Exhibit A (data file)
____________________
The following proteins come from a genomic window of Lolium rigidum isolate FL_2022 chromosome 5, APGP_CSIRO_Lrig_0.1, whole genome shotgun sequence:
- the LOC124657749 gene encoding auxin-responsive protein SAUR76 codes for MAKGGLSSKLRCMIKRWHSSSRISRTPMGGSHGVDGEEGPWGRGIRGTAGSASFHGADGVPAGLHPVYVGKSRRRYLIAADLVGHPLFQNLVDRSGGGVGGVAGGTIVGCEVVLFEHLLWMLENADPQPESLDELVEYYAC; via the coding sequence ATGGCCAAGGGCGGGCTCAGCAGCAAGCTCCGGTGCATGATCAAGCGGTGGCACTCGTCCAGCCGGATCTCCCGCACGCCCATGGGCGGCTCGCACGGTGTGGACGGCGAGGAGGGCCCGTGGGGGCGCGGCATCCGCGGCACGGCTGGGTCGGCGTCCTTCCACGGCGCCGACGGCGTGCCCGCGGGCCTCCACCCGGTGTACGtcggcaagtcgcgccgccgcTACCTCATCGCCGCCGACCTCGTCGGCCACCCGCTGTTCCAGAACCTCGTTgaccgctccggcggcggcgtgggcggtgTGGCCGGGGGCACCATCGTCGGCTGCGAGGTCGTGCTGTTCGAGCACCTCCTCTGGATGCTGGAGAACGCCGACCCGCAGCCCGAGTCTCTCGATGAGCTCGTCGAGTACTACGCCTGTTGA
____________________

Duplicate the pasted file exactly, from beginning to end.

The following proteins come from a genomic window of Lolium rigidum isolate FL_2022 chromosome 5, APGP_CSIRO_Lrig_0.1, whole genome shotgun sequence:
- the LOC124657749 gene encoding auxin-responsive protein SAUR76 codes for MAKGGLSSKLRCMIKRWHSSSRISRTPMGGSHGVDGEEGPWGRGIRGTAGSASFHGADGVPAGLHPVYVGKSRRRYLIAADLVGHPLFQNLVDRSGGGVGGVAGGTIVGCEVVLFEHLLWMLENADPQPESLDELVEYYAC; via the coding sequence ATGGCCAAGGGCGGGCTCAGCAGCAAGCTCCGGTGCATGATCAAGCGGTGGCACTCGTCCAGCCGGATCTCCCGCACGCCCATGGGCGGCTCGCACGGTGTGGACGGCGAGGAGGGCCCGTGGGGGCGCGGCATCCGCGGCACGGCTGGGTCGGCGTCCTTCCACGGCGCCGACGGCGTGCCCGCGGGCCTCCACCCGGTGTACGtcggcaagtcgcgccgccgcTACCTCATCGCCGCCGACCTCGTCGGCCACCCGCTGTTCCAGAACCTCGTTgaccgctccggcggcggcgtgggcggtgTGGCCGGGGGCACCATCGTCGGCTGCGAGGTCGTGCTGTTCGAGCACCTCCTCTGGATGCTGGAGAACGCCGACCCGCAGCCCGAGTCTCTCGATGAGCTCGTCGAGTACTACGCCTGTTGA